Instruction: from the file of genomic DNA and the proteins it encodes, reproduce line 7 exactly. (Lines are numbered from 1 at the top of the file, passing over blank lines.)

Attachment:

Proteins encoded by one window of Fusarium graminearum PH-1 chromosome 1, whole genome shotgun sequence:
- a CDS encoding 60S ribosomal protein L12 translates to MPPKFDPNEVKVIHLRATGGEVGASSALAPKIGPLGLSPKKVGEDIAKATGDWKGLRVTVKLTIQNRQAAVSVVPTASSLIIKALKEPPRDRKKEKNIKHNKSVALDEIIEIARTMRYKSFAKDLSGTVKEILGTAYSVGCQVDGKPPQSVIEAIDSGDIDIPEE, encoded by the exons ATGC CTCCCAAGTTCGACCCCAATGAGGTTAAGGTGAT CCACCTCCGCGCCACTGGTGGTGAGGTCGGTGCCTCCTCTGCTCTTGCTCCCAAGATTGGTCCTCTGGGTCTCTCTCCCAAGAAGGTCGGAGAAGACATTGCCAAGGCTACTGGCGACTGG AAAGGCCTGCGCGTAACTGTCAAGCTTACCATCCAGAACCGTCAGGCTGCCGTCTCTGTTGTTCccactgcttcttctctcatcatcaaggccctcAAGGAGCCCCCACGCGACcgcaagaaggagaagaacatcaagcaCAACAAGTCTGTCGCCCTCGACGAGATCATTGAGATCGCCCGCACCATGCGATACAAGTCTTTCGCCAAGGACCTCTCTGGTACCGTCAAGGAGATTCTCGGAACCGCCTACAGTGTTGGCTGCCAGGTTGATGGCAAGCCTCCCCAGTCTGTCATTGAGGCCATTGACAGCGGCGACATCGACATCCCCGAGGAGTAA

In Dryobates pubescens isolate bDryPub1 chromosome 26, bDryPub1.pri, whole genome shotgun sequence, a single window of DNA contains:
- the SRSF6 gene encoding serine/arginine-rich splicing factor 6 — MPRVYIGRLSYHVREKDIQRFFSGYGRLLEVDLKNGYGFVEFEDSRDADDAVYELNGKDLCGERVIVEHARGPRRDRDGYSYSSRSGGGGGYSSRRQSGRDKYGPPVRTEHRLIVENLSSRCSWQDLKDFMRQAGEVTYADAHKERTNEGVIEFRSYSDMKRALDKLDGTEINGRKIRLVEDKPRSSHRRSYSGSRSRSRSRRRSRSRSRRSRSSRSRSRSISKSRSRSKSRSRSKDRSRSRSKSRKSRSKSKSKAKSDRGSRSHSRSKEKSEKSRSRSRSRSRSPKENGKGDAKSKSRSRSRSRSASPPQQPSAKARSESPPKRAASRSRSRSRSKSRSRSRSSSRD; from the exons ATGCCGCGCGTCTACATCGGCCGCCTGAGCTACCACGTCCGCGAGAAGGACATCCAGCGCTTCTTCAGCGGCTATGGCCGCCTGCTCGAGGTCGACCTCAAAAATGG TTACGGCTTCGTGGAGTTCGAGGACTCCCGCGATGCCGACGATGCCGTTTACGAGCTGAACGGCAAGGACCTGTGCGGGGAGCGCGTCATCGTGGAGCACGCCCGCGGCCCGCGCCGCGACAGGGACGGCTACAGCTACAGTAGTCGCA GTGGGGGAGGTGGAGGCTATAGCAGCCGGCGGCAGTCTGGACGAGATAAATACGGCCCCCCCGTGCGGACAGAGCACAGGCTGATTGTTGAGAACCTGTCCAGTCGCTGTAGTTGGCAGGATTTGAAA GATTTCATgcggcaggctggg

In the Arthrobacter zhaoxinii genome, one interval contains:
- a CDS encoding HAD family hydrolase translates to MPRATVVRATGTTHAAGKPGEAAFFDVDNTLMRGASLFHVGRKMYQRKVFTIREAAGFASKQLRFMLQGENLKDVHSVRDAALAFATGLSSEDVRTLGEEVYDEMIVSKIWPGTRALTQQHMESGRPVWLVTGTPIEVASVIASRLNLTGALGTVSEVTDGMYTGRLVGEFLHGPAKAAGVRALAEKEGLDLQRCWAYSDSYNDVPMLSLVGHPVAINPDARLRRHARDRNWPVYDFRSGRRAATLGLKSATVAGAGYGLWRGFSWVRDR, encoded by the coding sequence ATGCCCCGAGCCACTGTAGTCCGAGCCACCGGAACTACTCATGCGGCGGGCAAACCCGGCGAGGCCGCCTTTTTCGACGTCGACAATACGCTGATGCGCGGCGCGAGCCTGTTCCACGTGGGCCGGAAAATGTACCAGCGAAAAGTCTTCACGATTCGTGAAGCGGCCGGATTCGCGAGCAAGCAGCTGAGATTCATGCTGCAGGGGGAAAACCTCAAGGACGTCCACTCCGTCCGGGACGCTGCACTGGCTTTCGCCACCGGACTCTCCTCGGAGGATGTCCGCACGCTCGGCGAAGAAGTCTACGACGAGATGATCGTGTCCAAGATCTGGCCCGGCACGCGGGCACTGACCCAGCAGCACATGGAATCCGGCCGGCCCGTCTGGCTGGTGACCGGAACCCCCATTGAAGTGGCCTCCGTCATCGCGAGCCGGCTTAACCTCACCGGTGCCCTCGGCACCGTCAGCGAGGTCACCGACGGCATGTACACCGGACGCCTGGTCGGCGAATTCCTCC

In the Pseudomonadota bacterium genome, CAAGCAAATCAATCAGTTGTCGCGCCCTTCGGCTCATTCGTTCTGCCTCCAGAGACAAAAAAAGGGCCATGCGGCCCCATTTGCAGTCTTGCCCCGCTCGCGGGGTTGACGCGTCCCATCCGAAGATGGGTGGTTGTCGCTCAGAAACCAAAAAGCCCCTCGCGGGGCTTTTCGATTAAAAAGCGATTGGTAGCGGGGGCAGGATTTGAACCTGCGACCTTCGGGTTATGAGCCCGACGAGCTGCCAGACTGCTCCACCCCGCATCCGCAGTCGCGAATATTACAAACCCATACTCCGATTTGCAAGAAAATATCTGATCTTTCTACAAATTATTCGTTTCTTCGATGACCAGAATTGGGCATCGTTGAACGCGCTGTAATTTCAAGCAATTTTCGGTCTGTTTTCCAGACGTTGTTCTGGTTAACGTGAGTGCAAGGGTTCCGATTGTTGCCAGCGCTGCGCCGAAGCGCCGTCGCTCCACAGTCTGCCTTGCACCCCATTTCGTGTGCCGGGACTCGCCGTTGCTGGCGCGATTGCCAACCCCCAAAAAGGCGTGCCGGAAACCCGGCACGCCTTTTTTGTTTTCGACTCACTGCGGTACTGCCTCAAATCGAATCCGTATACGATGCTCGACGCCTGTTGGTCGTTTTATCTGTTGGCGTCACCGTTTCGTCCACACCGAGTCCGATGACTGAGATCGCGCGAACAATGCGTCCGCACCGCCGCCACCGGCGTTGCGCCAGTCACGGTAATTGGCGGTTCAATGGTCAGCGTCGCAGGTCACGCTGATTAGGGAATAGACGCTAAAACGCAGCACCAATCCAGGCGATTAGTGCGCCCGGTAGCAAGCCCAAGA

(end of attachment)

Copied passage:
In the Pseudomonadota bacterium genome, CAAGCAAATCAATCAGTTGTCGCGCCCTTCGGCTCATTCGTTCTGCCTCCAGAGACAAAAAAAGGGCCATGCGGCCCCATTTGCAGTCTTGCCCCGCTCGCGGGGTTGACGCGTCCCATCCGAAGATGGGTGGTTGTCGCTCAGAAACCAAAAAGCCCCTCGCGGGGCTTTTCGATTAAAAAGCGATTGGTAGCGGGGGCAGGATTTGAACCTGCGACCTTCGGGTTATGAGCCCGACGAGCTGCCAGACTGCTCCACCCCGCATCCGCAGTCGCGAATATTACAAACCCATACTCCGATTTGCAAGAAAATATCTGATCTTTCTACAAATTATTCGTTTCTTCGATGACCAGAATTGGGCATCGTTGAACGCGCTGTAATTTCAAGCAATTTTCGGTCTGTTTTCCAGACGTTGTTCTGGTTAACGTGAGTGCAAGGGTTCCGATTGTTGCCAGCGCTGCGCCGAAGCGCCGTCGCTCCACAGTCTGCCTTGCACCCCATTTCGTGTGCCGGGACTCGCCGTTGCTGGCGCGATTGCCAACCCCCAAAAAGGCGTGCCGGAAACCCGGCACGCCTTTTTTGTTTTCGACTCACTGCGGTACTGCCTCAAATCGAATCCGTATACGATGCTCGACGCCTGTTGGTCGTTTTATCTGTTGGCGTCACCGTTTCGTCCACACCGAGTCCGATGACTGAGATCGCGCGAACAATGCGTCCGCACCGCCGCCACCGGCGTTGCGCCAGTCACGGTAATTGGCGGTTCAATGGTCAGCGTCGCAGGTCACGCTGATTAGGGAATAGACGCTAAAACGCAGCACCAATCCAGGCGATTAGTGCGCCCGGTAGCAAGCCCAAGA